Regulatory Focus™ > News Articles > 2021 > 10 > FDA finalizes long delayed de novo classification rule

FDA finalizes long delayed de novo classification rule

Posted 05 October 2021 | By Michael Mezher 

FDA finalizes long delayed de novo classification rule

The US Food and Drug Administration (FDA) on Monday issued a final rule setting requirements for the medical device de novo classification process, codifying procedures and criteria for new types of medical devices to be authorized as Class I or Class II devices.
 
"These requirements are intended to ensure the most appropriate classification of devices consistent with the protection of the public health and the statutory scheme for device regulation. They are also intended to limit the unnecessary expenditure of FDA and industry recourses that may occur if devices for which general controls and special controls provide a reasonable assurance of safety and effectiveness are subject to premarket approval," FDA explains. The final rule will take effect in 90 days.
 
The final rule comes three years after FDA first proposed it, and its issuance has been on the agency's to-do list to finalize for the last two years. (RELATED: FDA proposes rule to implement new de novo classification process, Regulatory Focus 4 December 2018; Unified Agenda: A look at FDA’s upcoming rulemaking, Regulatory Focus 17 June 2021)
 
While the medical device industry has largely been supportive of FDA's proposed approach to de novo classifications, FDA rebuffed its request to limit premarket manufacturing inspections. In comments submitted to the proposed rule, industry group AdvaMed called on FDA to only conduct quality system and clinical data inspections after making a de novo classification decision, rather than beforehand as FDA proposed in some cases. (RELATED: Experts question FDA proposal to conduct manufacturing inspections for de novo reviews, Regulatory Focus 7 March 2019)
 
Those against FDA conducting inspections prior to a de novo decision argued that FDA does not have the statutory authority to do so and that such inspections would disrupt the timely review of de novo submissions and impose additional burdens on products that are seeking to be classified as low- to moderate-risk products.
 
Instead, in its final rule, FDA clarified that it would conduct facility inspections before making a de novo decision when it has data integrity or quality concerns and when there are novel or critical manufacturing processes that may impact device safety and effectiveness. "Based on past experience, inspections in these circumstances should arise with a small percentage of de novo requests," FDA said.
 
Additionally, FDA has revised some language in the section of the rule detailing the data and information required to be submitted in a de novo request. Some commenters took issue with FDA's requirement that requesters submit all "known or reasonably known" information relevant to the device. "In response to these comments, FDA is revising [the final rule] to clarify that the information required is that known to or that reasonably should be known to the requester," FDA writes. The agency further explains that the "intent of requiring a de novo request to include information that is known or reasonably known to the requester is to ensure that the requester engages in a reasonable effort to provide relevant information and does not omit information important to FDA's determination to grant or decline the de novo request because of a failure to conduct reasonable searches for such information."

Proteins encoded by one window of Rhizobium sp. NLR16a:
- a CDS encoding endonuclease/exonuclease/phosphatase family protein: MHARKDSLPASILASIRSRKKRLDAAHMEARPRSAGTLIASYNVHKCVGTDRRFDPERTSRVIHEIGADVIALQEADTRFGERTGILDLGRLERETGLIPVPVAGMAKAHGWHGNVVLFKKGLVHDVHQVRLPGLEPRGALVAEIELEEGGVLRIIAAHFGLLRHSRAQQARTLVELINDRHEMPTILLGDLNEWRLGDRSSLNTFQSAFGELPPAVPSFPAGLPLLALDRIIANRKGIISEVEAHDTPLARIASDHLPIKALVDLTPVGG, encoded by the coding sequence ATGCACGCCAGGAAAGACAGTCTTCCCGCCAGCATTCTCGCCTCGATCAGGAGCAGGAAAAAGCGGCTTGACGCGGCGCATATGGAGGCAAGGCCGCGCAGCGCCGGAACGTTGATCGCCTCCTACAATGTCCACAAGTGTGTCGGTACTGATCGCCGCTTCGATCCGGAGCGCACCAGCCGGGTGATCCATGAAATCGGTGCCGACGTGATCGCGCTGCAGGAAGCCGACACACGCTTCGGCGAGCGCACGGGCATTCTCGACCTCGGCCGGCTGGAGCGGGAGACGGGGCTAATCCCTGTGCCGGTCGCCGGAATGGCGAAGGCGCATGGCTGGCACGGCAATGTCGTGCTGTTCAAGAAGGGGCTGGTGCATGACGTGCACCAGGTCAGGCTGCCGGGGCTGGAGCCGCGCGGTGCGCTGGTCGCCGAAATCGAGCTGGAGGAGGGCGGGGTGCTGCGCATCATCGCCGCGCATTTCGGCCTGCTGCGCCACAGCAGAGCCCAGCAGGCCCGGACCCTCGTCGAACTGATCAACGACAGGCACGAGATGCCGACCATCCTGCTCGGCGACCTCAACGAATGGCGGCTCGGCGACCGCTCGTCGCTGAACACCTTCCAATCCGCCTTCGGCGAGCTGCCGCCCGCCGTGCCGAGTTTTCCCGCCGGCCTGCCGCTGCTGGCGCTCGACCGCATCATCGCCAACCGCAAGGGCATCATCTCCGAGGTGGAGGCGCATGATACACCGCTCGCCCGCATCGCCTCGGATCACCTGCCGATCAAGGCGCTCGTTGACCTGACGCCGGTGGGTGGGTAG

FDA has also revised the final rule in response to comments received, "primarily for clarity and accuracy and to reduce burden in meeting regulatory requirements," and that it has made technical revisions throughout for improved clarity. The agency has also revised the rule to require information on previous requests for information on the class in which a device has been classified or the requirements applicable to a device submitted in accordance with section 513(g) of the Federal Food, Drug, and Cosmetic Act (FD&C Act) to the regulatory history information required to be submitted in a de novo request. FDA notes that the latter change was included in the preamble of the proposed rule but was "inadvertently omitted from the proposed regulatory text."
 
Alongside the publication of the final rule, FDA has revised several of its guidances related to de novo classification to reflect the final rule coming into effect in 90 days. FDA notes that the references to 21 CFR Part 860 found within the guidances are not in effect until the effective date of the final rule. Those guidances include FDA and Industry Actions on De Novo Classification Requests: Effect on FDA Review Clock and Goals, De Novo Classification Process (Evaluation of Automatic Class III Designation), User Fees and Refunds for De Novo Classification Requests, and Acceptance Review for De Novo Classification Requests.
 
FDA

 

© 2021 Regulatory Affairs Professionals Society.

Regulatory Focus newsletters

All the biggest regulatory news and happenings.

Subscribe